Sunday, October 19, 2008

Black Sheep @ the 2008 Festival Nouveau Cinema

And we’ve come down to the final two. The Festival Nouveau Cinema is now in it’s final day here in Montreal. The big closing night party and screening came last night. I guess Saturday was better so everyone can just wake up and get back to normal tomorrow. Ah, normal. How dull you will be in comparison with the week I just had. Maybe the festival staff will find me hanging outside the theatre tomorrow pretending like nothing has ended.

Thanks to Chris and Oliver at the pressroom – you were very accommodating, getting me everything that I needed when I needed it. And congratulations go out to Montreal filmmaker, Adrian Wills, for winning one of the festival's audience awards, the Radio-Canada People's Choice Award for his Beatles/Cirque de Soleil documentary, ALL TOGETHER NOW. I had the pleasure of interviewing Adrian during the festival; just click on the film's title to jump to that.

A few things I caught at the festival will find their ways to Black Sheep in the coming weeks but I will close now with my last two films. Talk about night and day with these two … Let’s start with the night.


They said I couldn’t do it. They said I could never be objective when it came to Madonna. Yes, I am a fan. I have been since I was 10 years old. I defended her during her sex craze in the early 90’s. I even enjoyed her “American Life” album, describing her rap attempt as cute. But I cannot condone this. FILTH AND WISDOM is Madonna’s first directorial effort. I’ve wondered if she perhaps made this film as a backdoor entrance into the film world considering the front door used for her acting has been slammed in her face so many times now. She may have snuck in but this film will not get her an invitation to stay.

Where does one begin when everything is wrong? FILTH AND WISDOM is supposed to center around three roommates in London who find themselves at various stages on what Madonna feels to be the eternal pull of life between, wait for it, filth and wisdom. In Madonna’s ongoing pursuit of spiritual enlightenment and the subsequent preaching of said enlightenment to all of us lesser folk, she tells us, through incessant and obvious narration from lead actor and Gogol Bordello frontman, Eugene Hutz (the only natural element of this mess) that all people live somewhere between these two guiding forces and that inevitably every person will be pulled toward the opposite of the force that has always guided them. Given that she wants to make such grand statements about humanity, it would have helped if she treated her characters like actual people. Instead, they are merely symbols being moved wherever needed in the story, whether there is any build or not, in order to serve the greater purpose of making Madonna’s point. If she decides to try her hand at directing again, she should A) allow the writing to someone else (she co-wrote this with Dan Cadan), B) tell a person’s story that allows for insight instead of trying so hard to cram insight into a hollow story and C) not use her own music in the soundtrack more than once … that’s just plain tacky.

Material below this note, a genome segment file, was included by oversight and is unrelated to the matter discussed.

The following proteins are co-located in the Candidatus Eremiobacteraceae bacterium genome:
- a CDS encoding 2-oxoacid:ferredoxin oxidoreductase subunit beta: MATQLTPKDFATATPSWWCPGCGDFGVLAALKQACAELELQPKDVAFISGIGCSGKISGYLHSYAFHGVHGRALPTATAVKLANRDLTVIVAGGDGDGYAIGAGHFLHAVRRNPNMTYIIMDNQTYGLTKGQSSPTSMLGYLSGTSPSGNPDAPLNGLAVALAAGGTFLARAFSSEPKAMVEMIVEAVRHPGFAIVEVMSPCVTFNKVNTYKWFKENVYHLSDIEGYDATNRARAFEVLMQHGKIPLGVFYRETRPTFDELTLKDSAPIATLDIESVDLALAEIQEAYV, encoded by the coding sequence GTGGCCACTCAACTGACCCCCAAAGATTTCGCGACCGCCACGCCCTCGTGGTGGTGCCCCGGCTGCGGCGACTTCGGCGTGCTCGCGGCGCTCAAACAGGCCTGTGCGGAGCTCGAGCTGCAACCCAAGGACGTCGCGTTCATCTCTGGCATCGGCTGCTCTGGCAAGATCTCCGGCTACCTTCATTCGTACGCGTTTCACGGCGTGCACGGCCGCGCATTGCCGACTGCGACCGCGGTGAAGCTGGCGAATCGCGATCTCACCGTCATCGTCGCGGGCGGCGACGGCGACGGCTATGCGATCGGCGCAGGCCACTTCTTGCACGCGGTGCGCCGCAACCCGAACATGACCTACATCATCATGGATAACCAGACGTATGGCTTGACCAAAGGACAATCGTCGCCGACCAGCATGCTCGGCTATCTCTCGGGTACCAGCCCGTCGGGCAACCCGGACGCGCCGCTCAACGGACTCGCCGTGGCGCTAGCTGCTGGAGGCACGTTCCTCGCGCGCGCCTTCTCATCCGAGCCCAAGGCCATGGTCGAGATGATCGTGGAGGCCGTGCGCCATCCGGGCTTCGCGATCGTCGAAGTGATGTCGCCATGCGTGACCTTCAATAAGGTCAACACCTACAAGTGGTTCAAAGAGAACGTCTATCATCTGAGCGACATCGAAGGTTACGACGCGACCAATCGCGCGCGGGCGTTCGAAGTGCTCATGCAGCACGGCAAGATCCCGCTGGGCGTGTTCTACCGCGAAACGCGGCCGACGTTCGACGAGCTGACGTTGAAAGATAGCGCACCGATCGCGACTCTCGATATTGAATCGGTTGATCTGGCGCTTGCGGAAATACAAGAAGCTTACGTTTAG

This year’s winner at Cannes for the Palmes d’Or and France’s official submission to the Academy Awards as Foreign Language Film contender, ENTRE LES MURS (THE CLASS) is such an engaging experience, which is quite the surprise when you think about what you are actually watching unravel on screen. Francois Bégaudeau is a teacher and novelist. He wrote a book about his experiences teaching teenagers in a troubled Parisian neighborhood, translated that into a screenplay and now finds himself playing a version of himself in the film. It is now our turn to sit with him in his classroom, as presented by director Laurent Cantet. For just over two hours, we sit with Bégaudeau’s French class and watch in amazement as the games play out. Considering the film rarely leaves the school grounds, if at all, it keeps its audience focused at all times, which is a lot more than I can say for Bégaudeau and his students.

Calling what happens in Bégaudeau’s classroom a game is a gross understatement. It is more like a war of the minds and egos. The teachers all go in at the beginning of the session feeling defensive and preparing themselves for the worst, therefore often fulfilling their own prophecies. The students, well, it isn’t that they are so uninterested in learning. They just care more about social status and where they fit in. So they spend the time they should be spending on conjugating verbs coming up with witty quips and trying to look big and tough in front of their recess buddies. The classroom has become a stage to buy yourself credibility on the playground. And with 30 or so of them and only one Francois Bégaudeau, the odds are far from being in his favor. Kids today know this and the kids in this particular class do an excellent job conveying these things in the most subtle of fashions. The entire cast is stellar as the cinema verité stylistic approach requires them to be in order to be believable. This is all the more impressive considering the majority of them have never acted before, including Bégaudeau himself. ENTRE LES MURS is a great film, funny one minute as the banter flies through the room and distressing the next when the realization that scenarios just like these are happening all over the civilized world. It is also a heck of a lot more entertaining than I remember school to be.

So what have we learnt here today class? Well, I learnt that Madonna is just like that kid in Monsieur Bégaudeau’s class – she thinks she has all the answers and likes to look cool when she can but if she would actually stop yapping for a second, she might actually learn something from the real teacher.

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